Sen. John McCain’s death is a symbolic inflection point in contemporary U.S. politics, for many reasons. One of those reasons: History may remember McCain as one of the last Republican leaders to believe that the party should stake its future on a humane and realistic approach to immigration, rather than on the restrictionist demagoguery peddled by Donald Trump.
For much of the past two decades, McCain worked doggedly, but ultimately unsuccessfully, with like-minded Republicans and Democrats in the Senate to fashion a grand compromise. Its essential point would have been to trade enhanced border security for a path to citizenship for unauthorized immigrants already in the country.
Such bipartisan efforts are almost impossible to imagine now, when the Republican president’s position on immigration is “build the wall,” and the equal and opposite reaction of some Democrats is “abolish ICE.”
Yet in 2013, 68 senators, including 14 Republicans led by McCain, supported a security-for-citizenship bill that would have, among other provisions, offered “dreamers” (unauthorized immigrants who arrived as minors) legal status, built 700 miles of fencing along the southern border (part of $30 billion in beefed-up security) and repealed the “diversity visa” program, which distributes green cards by lottery.
McCain pursued compromise believing that it was good policy — consistent with both the impracticality of mass deportation and with this country’s history as a land of opportunity and haven for the oppressed. He also considered it good politics, positioning the GOP as open to the nation’s growing Latino population.
The latter view was all but conventional wisdom among Republican consultants during the first decade of this century. Not coincidentally, during the years before his 2008 White House run, McCain expected the pursuit of immigration reform to help his own presidential prospects.
In his memoir published this year, “The Restless Wave: Good Times, Just Causes, Great Fights and Other Appreciations,” McCain again called for immigration reform, describing it as “something this country needs to do now, in this political moment, as old fears and animosities that have blighted our history appear to be on the rise again, exploited by opportunists who won’t trouble their careers or their consciences with scruples about honesty or compassion for their fellow man.”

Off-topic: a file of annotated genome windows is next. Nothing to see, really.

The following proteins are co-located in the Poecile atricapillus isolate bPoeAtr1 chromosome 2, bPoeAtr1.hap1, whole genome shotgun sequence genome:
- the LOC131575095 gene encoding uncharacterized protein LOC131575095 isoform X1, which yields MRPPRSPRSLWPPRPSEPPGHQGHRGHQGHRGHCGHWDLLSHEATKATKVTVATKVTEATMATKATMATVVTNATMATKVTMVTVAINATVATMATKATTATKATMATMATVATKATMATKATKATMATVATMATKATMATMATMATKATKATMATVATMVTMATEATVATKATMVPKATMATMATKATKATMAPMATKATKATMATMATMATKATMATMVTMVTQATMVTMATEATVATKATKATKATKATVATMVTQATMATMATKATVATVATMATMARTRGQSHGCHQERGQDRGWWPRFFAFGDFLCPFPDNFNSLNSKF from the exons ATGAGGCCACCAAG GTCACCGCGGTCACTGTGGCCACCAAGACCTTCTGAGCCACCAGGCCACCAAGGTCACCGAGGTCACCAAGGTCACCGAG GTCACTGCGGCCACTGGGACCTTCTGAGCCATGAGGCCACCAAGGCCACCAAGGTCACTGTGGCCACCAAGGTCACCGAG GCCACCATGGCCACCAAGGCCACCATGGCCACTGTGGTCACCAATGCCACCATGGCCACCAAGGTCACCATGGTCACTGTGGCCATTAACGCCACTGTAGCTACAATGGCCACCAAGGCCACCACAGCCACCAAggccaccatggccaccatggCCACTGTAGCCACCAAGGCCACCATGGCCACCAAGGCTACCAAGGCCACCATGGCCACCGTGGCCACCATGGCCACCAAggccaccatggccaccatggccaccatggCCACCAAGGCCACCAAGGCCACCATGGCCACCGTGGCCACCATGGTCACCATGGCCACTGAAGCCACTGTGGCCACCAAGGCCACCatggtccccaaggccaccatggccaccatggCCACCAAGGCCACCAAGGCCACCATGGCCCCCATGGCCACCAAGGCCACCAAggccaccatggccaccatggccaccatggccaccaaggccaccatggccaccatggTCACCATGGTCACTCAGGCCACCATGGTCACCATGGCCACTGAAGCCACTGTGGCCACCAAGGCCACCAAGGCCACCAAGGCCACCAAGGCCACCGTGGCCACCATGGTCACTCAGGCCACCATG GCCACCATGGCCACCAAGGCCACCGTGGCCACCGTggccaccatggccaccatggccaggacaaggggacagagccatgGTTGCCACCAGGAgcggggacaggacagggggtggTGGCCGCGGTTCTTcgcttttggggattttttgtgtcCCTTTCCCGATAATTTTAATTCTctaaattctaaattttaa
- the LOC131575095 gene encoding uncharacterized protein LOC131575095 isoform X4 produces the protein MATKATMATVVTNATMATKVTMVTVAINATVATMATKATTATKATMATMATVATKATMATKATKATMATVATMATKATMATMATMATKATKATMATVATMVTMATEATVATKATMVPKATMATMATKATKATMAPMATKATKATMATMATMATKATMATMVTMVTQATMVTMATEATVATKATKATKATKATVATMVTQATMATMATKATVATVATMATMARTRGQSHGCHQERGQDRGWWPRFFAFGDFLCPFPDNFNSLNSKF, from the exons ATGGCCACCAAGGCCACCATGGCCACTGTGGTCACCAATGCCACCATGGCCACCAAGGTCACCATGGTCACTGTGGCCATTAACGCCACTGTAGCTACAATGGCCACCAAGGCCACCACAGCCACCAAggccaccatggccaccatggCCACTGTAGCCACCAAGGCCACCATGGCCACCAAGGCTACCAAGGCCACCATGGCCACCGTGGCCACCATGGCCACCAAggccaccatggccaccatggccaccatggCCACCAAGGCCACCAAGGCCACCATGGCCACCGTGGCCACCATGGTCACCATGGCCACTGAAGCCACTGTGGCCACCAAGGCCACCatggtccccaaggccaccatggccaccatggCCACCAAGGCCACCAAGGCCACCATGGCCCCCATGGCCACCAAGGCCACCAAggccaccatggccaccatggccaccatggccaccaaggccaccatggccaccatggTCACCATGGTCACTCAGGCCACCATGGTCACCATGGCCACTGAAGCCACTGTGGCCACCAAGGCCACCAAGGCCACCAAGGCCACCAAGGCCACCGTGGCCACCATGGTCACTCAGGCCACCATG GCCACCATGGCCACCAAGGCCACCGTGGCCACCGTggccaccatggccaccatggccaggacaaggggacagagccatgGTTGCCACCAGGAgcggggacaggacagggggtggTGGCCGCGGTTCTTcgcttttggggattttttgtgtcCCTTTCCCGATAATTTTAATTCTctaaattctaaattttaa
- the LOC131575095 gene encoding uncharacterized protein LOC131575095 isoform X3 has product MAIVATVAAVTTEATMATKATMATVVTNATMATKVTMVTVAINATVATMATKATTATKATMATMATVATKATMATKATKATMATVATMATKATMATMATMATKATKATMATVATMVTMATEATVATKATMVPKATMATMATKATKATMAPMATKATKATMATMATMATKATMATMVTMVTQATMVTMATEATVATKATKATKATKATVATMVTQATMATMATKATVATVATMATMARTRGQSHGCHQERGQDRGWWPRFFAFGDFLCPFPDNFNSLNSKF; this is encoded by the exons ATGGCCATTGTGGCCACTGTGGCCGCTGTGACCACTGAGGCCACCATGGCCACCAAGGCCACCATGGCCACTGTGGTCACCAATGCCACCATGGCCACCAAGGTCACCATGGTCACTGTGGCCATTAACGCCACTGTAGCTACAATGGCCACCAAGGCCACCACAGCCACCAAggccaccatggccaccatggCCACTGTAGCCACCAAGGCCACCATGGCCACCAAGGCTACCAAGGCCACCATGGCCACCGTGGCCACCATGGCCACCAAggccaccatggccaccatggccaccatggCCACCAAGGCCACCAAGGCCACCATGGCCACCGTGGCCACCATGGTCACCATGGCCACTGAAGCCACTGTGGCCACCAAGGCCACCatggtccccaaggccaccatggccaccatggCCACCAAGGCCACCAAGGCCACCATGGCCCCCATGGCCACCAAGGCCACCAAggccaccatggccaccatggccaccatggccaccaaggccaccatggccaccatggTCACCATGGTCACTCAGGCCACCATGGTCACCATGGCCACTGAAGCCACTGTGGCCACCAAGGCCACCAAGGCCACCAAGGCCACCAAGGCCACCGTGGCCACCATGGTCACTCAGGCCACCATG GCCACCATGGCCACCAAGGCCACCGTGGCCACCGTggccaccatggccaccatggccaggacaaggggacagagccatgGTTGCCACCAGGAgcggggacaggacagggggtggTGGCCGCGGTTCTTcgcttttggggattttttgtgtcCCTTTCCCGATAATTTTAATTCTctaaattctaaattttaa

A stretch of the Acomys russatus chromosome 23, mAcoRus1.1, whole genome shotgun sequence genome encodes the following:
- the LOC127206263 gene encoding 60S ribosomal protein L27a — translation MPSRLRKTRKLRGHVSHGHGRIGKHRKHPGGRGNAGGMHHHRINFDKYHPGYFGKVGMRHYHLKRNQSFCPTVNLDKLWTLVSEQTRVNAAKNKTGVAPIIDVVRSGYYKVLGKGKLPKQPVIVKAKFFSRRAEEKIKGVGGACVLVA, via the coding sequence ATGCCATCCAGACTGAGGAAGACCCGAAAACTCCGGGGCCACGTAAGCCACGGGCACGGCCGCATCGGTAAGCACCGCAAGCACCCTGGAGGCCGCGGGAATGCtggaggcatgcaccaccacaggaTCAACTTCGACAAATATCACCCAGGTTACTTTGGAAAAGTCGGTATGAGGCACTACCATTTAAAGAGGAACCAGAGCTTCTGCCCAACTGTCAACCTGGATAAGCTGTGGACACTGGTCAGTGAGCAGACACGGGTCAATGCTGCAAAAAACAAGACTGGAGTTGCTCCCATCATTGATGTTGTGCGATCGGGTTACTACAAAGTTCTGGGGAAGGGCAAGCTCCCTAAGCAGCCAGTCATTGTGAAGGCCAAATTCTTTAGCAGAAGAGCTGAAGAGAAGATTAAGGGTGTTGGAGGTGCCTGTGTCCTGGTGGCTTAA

Yet as McCain’s words imply, the political prospects for immigration reform have rarely been bleaker than they are today. As the failure of his past legislative efforts — and that of his 2008 presidential campaign — showed, they were not even as bright as he and the party pros believed them to be in the recent past.
The harsh truth is that McCain and other Republican supporters of a grand bargain at the time — such as President George W. Bush, Jeb Bush and McCain’s close friend Sen. Lindsey O. Graham of South Carolina — were sailing against a rising tide of opinion among the GOP rank and file.
In 2007, McCain grumbled that Rush Limbaugh and other talk-radio foes of his immigration proposal “were going to destroy the party,” as John Heilemann and Mark Halperin reported in their account of the 2008 presidential campaign, “Game Change.”
McCain was right, in the sense that immigration hawks were tearing down the relatively pro-immigration Reaganite ideology of the party in which McCain had made his career. He was wrong, to the extent that he thought the GOP could not survive in any other form, at least in the short term.
It turned out that the Republicans’ best shot at reclaiming the White House after the George W. Bush years was not to win greater support from Latinos and other “rising” demographic groups, as their political consultants advised, but to mobilize older, white voters from the heartland, based on an explicitly anti-immigrant appeal.
Hints of this were already evident in the backlash that McCain faced from voters on the 2008 campaign trail, many of whom confronted him with cries of “no amnesty” when he discussed immigration. Donald Trump’s victory in 2016 proved it.
Trump is now campaigning for GOP candidates in the 2018 midterm elections, depicting undocumented immigration as a scourge and the nation’s immigration laws as “a disgrace” that can be fixed, “but we have to get more Republicans. We have to get ’em.”
Defeat for the GOP this fall might make the party realize it has reached the point of diminishing political returns from the immigration hard line that helped Trump win the White House. A loss of the House and, possibly, the Senate could force Republicans to reconsider the course they are on — and to rediscover the wisdom of compromise.
Victory for a Trump-led Republican Party in November, however, would confirm the GOP’s repudiation of John McCain’s approach and perpetuate the GOP’s transformation into an openly nativist political organization.